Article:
Kull Conquered wrote:Do you still have RA? That is something common for people to get over with diet changes. Considering your allergies and that it is clear your system is reactive to things it views as threats and overreacts. There are things that can be done to get immune systems in balance (namely not eating many things). Non-secretors are much more likely to exhibit RA at a young age as well... I wish you would entertain the idea of trying something new to get rid of RA, but... it could require eating things you would not (meat). I wouldn't ask for a lifetime commitment, but a trial would be entertaining if you wanted to be a true skeptic of an individualized lifestyle help guide (not really just a diet).
Kull Conquered wrote:RA is complicated. It doesn't sound like meat may help. It depends. The reason it can help with RA is because it balances gut flora in some people. A reduction of antibodies being created because of bad gut flora ramping up the immune system will help to dwindle, to entirely remove, the RA symptoms. A friend of mine had RA since 17 (diagnosed) but it is gone/unnoticeable now for her since she stopped eating certain things. Wheat was the biggest offender for her, then dairy. (blood type O)
Your immune system is likely over active because it doesn't know how to remove the toxins in your body very effectively (if it even can). It might make antibodies against some thing as very low levels, but may not if it was over the whole toxification. Plus just to note, not everything triggers an allergic response. You will almost never have an allergic response if antibody production is not too high. Allergic reactions are when there are too many antibodies.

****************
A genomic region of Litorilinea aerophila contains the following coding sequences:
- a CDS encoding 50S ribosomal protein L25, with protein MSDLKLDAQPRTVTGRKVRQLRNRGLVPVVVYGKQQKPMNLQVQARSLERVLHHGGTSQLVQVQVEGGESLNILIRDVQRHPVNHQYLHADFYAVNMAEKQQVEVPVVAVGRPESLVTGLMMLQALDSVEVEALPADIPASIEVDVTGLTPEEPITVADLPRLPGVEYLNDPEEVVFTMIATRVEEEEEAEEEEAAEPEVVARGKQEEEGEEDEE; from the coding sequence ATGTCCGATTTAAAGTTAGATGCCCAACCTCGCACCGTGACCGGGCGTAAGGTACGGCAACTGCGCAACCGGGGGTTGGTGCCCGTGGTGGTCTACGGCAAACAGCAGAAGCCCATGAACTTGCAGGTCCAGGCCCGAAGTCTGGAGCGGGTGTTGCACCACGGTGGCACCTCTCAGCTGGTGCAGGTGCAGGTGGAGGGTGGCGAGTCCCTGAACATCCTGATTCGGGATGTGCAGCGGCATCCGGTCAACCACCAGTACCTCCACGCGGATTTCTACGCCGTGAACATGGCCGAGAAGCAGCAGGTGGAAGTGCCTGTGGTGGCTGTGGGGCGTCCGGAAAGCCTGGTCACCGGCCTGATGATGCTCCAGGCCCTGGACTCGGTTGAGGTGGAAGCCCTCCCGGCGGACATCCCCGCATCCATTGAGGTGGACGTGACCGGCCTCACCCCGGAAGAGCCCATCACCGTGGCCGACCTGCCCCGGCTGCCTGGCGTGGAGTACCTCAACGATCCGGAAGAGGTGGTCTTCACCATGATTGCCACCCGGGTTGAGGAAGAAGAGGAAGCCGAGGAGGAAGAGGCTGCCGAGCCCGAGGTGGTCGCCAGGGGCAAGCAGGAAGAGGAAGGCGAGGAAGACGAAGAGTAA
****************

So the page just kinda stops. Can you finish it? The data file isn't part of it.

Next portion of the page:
I eat it, it's definitely not my favorite green but it does not taste like soap.
Kull Conquered wrote:How does cilantro taste to you? Soapy?
I just got my first one in around 20 months, and that is for someone who traveled overseas frequently and has two young kids always bringing things home.
Kull Conquered wrote:You don't get colds often do you?
Suzy Bean wrote:Paul talks to Josh, a raw foodist homesteader in Monroe, WA about his north-facing slope piece of land. podcast 109
They talk at the end about Josh's raw diet.
Warren David wrote:
I'm not really sure why it makes it so difficult to reply to you.
At 23 you can take lot of liberties with your diet and health. The internet is full of young vegans with little experience trying to tell us old bastards where we are going wrong. Come back when your 50 and still in good health and I might take you seriously.
I have to agree that in my twenties vegans looked healthy but nearing forty all my friends who have stayed the course are either fat or super skinny and pale.
Warren David wrote:It's fairly easy to eat meat safely. Millions of people do it every day and the vast majority suffer no problems.
Though likely there is something the meat is eating,
with the right skill set can catch or grow it,
and thereby revert to a safer diet.
The lower on the food-chain,
the more there is of that food,
and the safer it is for consumption.
There is no need to be scared of food. You just need a little knowledge about food hygiene and you can probably get through life without poisoning yourself or others to death.
I get the impression that the calorie restriction scene is based on a calorie restriction experiment with mice?
I have read, slightly overweight people tend to live longer, healthier lives than anybody else so I'm really not so sure that under-eating really is best for health. Under eating certainly doesn't suit me so I would say it's not for everybody.
My health has come on leaps and bounds since cutting out all starches, limiting vegetables and virtually eliminating fruit while increasing meat and eggs. My way seems to be the best for me and from what I have read elsewhere there are other people having the same kind of benefits as me on the same kind of diet.